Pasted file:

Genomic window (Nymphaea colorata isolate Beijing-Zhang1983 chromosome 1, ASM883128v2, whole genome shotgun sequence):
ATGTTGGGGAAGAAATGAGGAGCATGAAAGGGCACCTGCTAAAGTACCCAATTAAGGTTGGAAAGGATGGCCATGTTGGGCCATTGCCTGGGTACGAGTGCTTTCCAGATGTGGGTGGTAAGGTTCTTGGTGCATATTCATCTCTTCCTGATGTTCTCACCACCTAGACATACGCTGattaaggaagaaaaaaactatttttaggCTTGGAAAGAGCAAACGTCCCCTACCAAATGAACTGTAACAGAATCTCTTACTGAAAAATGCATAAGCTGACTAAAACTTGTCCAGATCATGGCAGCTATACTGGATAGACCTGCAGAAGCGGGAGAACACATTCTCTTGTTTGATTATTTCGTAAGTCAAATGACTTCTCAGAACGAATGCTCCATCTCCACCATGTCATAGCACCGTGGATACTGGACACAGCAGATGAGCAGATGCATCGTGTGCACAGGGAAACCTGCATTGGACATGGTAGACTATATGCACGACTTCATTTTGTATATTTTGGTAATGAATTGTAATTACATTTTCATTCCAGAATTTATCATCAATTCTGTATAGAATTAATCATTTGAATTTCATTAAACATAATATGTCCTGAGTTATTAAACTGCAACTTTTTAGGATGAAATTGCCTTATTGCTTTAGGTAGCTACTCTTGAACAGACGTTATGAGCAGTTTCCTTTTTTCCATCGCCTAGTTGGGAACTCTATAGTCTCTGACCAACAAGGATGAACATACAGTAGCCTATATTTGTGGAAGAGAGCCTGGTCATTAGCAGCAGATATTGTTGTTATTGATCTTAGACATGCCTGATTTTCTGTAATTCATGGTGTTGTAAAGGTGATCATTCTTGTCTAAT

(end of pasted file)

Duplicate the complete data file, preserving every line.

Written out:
Genomic window (Nymphaea colorata isolate Beijing-Zhang1983 chromosome 1, ASM883128v2, whole genome shotgun sequence):
ATGTTGGGGAAGAAATGAGGAGCATGAAAGGGCACCTGCTAAAGTACCCAATTAAGGTTGGAAAGGATGGCCATGTTGGGCCATTGCCTGGGTACGAGTGCTTTCCAGATGTGGGTGGTAAGGTTCTTGGTGCATATTCATCTCTTCCTGATGTTCTCACCACCTAGACATACGCTGattaaggaagaaaaaaactatttttaggCTTGGAAAGAGCAAACGTCCCCTACCAAATGAACTGTAACAGAATCTCTTACTGAAAAATGCATAAGCTGACTAAAACTTGTCCAGATCATGGCAGCTATACTGGATAGACCTGCAGAAGCGGGAGAACACATTCTCTTGTTTGATTATTTCGTAAGTCAAATGACTTCTCAGAACGAATGCTCCATCTCCACCATGTCATAGCACCGTGGATACTGGACACAGCAGATGAGCAGATGCATCGTGTGCACAGGGAAACCTGCATTGGACATGGTAGACTATATGCACGACTTCATTTTGTATATTTTGGTAATGAATTGTAATTACATTTTCATTCCAGAATTTATCATCAATTCTGTATAGAATTAATCATTTGAATTTCATTAAACATAATATGTCCTGAGTTATTAAACTGCAACTTTTTAGGATGAAATTGCCTTATTGCTTTAGGTAGCTACTCTTGAACAGACGTTATGAGCAGTTTCCTTTTTTCCATCGCCTAGTTGGGAACTCTATAGTCTCTGACCAACAAGGATGAACATACAGTAGCCTATATTTGTGGAAGAGAGCCTGGTCATTAGCAGCAGATATTGTTGTTATTGATCTTAGACATGCCTGATTTTCTGTAATTCATGGTGTTGTAAAGGTGATCATTCTTGTCTAAT